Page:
Not the Bee! If 2 masks are good, 3 masks are better, CNBC claims – echoing notorious satire site
CNBC’s embrace of multiple masking to stop the spread of Covid-19 has reached Babylon Bee levels – literally – as the infamous satire outlet published a story on triple-masking on the same day that CNBC encouraged the behavior.
Capitalizing on audience confusion over whether masks are supposed to protect others or the wearer, CNBC’s Contessa Brewer explained (in an increasingly muffled voice as she demonstrated proper mask application on camera) on Monday that while the first mask protects others, the second one protects the wearer.
This is especially important as new and seemingly more contagious strains of Covid-19 spread among the population, US coronavirus czar Anthony Fauci claimed.
Here's the full CNBC report from former Fox News host Shep Smith and former CBS/MSNBC/NBC correspondent and host Contessa Brewer about the greatness of not just double-masking, but triple-masking.h/t: @Justin_Hartpic.twitter.com/DgOhHuzUS5— Curtis Houck (@CurtisHouck) January 27, 2021
Just suffocate, it’ll last longer. pic.twitter.com/Zb6H5PdpZk— LiterallyYourMom🇮🇱🇺🇸😘 (@FallerForIt) January 27, 2021
For those who really want to be safe, however, wearing three masks is 90 percent effective, CNBC claimed in a graphic accompanying the segment, which cited a recent study that actually claimed a three-layer mask was hypothesized to be 90 percent effective.
For those unwilling to take the triple-mask challenge, Brewer held up a line of Chinese-manufactured masks similar to the N-95 variety that was so much in demand in the early months of the pandemic, explaining discomfort was proof the five-layer face covering was working.Also on rt.com One mask good, two masks better: Nearly a year into the pandemic, is advocating double masking really the way to reassure people?
“You really should see the mark on your face after you’re wearing it,” she gushed, to the dismay of social media users whose jobs require them to wear face-coverings all day. A secondary plague of “maskitis” and “maskne" from bacteria and mold growth inside face coverings causing breakouts and dry, flaky skin has turned the public health mandate into an aesthetic nightmare for some.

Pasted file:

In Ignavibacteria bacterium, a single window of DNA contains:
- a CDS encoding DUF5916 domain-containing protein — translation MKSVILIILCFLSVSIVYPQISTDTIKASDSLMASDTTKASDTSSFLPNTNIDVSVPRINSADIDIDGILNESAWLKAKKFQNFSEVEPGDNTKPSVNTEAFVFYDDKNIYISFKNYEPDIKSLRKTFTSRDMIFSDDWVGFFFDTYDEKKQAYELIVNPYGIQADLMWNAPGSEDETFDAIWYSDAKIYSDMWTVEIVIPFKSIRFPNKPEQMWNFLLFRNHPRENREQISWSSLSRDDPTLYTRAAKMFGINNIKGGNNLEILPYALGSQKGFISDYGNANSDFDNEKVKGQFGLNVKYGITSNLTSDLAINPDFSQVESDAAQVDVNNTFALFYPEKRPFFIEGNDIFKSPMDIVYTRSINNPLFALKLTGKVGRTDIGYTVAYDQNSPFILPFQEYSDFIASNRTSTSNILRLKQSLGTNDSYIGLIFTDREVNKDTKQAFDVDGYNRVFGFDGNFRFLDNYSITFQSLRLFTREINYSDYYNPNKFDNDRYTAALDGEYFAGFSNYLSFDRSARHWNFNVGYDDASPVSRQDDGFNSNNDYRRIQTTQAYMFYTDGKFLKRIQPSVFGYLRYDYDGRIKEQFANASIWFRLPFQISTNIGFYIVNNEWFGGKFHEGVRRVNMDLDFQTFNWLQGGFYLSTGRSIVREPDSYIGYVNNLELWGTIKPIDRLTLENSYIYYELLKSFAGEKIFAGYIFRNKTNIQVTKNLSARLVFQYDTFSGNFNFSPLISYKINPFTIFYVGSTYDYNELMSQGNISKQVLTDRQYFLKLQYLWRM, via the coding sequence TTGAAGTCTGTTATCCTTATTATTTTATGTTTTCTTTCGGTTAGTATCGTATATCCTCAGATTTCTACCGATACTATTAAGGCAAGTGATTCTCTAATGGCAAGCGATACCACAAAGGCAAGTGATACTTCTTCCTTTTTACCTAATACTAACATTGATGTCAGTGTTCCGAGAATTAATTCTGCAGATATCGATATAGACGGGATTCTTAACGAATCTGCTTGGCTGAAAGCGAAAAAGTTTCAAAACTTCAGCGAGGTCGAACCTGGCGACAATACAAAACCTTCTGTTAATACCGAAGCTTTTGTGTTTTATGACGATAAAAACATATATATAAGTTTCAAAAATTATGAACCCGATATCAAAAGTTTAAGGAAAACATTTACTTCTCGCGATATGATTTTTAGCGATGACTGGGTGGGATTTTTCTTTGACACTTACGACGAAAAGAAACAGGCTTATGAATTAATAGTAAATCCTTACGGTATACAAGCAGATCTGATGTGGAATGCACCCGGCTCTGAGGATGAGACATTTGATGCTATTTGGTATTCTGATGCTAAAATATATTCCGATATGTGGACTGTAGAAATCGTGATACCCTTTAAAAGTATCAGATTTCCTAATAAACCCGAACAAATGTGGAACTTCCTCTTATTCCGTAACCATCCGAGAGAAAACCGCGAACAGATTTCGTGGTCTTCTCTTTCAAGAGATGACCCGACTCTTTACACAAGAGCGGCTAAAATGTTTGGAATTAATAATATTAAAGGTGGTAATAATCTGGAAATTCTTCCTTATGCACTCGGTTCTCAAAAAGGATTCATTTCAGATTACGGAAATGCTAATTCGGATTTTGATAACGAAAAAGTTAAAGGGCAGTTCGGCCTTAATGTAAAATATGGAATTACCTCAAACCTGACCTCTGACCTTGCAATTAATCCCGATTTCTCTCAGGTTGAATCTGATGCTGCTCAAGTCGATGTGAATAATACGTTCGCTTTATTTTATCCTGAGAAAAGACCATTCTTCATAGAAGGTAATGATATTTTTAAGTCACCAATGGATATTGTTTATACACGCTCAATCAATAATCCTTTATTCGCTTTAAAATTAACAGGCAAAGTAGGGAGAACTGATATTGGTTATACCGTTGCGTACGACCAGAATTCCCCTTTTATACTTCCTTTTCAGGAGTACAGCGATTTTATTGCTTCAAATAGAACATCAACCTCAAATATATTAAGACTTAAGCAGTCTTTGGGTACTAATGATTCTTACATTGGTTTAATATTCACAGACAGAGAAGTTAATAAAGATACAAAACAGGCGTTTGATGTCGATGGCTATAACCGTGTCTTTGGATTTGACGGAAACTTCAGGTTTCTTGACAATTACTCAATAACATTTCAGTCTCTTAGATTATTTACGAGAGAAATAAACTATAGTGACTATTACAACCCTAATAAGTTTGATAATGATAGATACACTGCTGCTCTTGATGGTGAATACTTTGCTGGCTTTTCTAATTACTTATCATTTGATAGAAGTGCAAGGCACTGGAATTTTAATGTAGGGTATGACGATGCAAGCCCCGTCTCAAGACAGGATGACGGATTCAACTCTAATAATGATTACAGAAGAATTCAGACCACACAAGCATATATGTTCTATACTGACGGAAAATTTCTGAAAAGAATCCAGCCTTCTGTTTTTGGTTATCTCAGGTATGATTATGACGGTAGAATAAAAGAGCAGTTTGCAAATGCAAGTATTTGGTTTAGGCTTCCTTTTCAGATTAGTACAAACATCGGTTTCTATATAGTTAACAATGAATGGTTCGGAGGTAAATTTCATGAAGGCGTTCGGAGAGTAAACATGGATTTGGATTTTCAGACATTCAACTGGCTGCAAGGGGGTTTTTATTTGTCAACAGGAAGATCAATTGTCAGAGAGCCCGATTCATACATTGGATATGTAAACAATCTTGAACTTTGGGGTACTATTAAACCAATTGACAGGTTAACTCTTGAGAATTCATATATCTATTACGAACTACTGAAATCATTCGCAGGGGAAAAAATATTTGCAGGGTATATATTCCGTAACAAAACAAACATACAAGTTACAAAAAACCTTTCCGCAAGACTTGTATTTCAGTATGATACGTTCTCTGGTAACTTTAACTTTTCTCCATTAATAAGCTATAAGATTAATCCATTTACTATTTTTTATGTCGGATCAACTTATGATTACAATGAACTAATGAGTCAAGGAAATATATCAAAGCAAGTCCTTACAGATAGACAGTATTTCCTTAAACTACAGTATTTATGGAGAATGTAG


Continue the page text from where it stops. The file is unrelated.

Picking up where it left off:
Many more users rolled their eyes, wondering whether people were being slowly trained to suffocate themselves using increasingly drastic Covid-19 orders.
Plastic bag 100 percent effective.— ticky ticky puff puff (@MZLAN1) January 27, 2021
Funny you should say that. pic.twitter.com/arLz1igcyV— Jubal Harshaw (@JubalHarshaw13) January 27, 2021
Several took the suggestion to its (il)logical conclusion.
Double-masking is smart. But not as smart as triple-masking, which is itself not nearly as good as quadruple-masking. If you do less, you are no better than a murderer. https://t.co/cskPSPQJCt— Scott Adams (@ScottAdamsSays) January 26, 2021
My new mask does it all! pic.twitter.com/h9Xi7d3u3s— Just Another Jenn (@nogooddeed2) January 27, 2021
“I’m going 50 masks, I’ll be protected from everything,” one user joked, while others pointed to a Babylon Bee article that came out the same day as CNBC’s report.
The title? ‘Triple Masker Looks Down on People Who Only Double Mask’.
Even those who supported mask-wearing in general raised an eyebrow about the multi-mask craze, questioning the science of piling on face coverings and wondering if someone was gaining financially from it.
How many of these folks invested in mask companies?If I had to spend 8 hours in a room of COVID-positive people not wearing masks, then I might wear 2-3 masks.— Orange Chill (@OrangeChill) January 27, 2021
And a few argued that Fauci and the rest of the health establishment were trying to weasel out of subpar results from previous mask mandates.
They need to just make better masks if even they are acknowledging they are that ineffecient.— Joel 🏹 (@BassPlaya26) January 27, 2021
A Danish study published in November concluded mask-wearing makes little difference in virus transmission, while another published in The Lancet journal in January claimed that they do “help control” the spread, and scientists remain divided on the issue.
Like this story? Share it with a friend!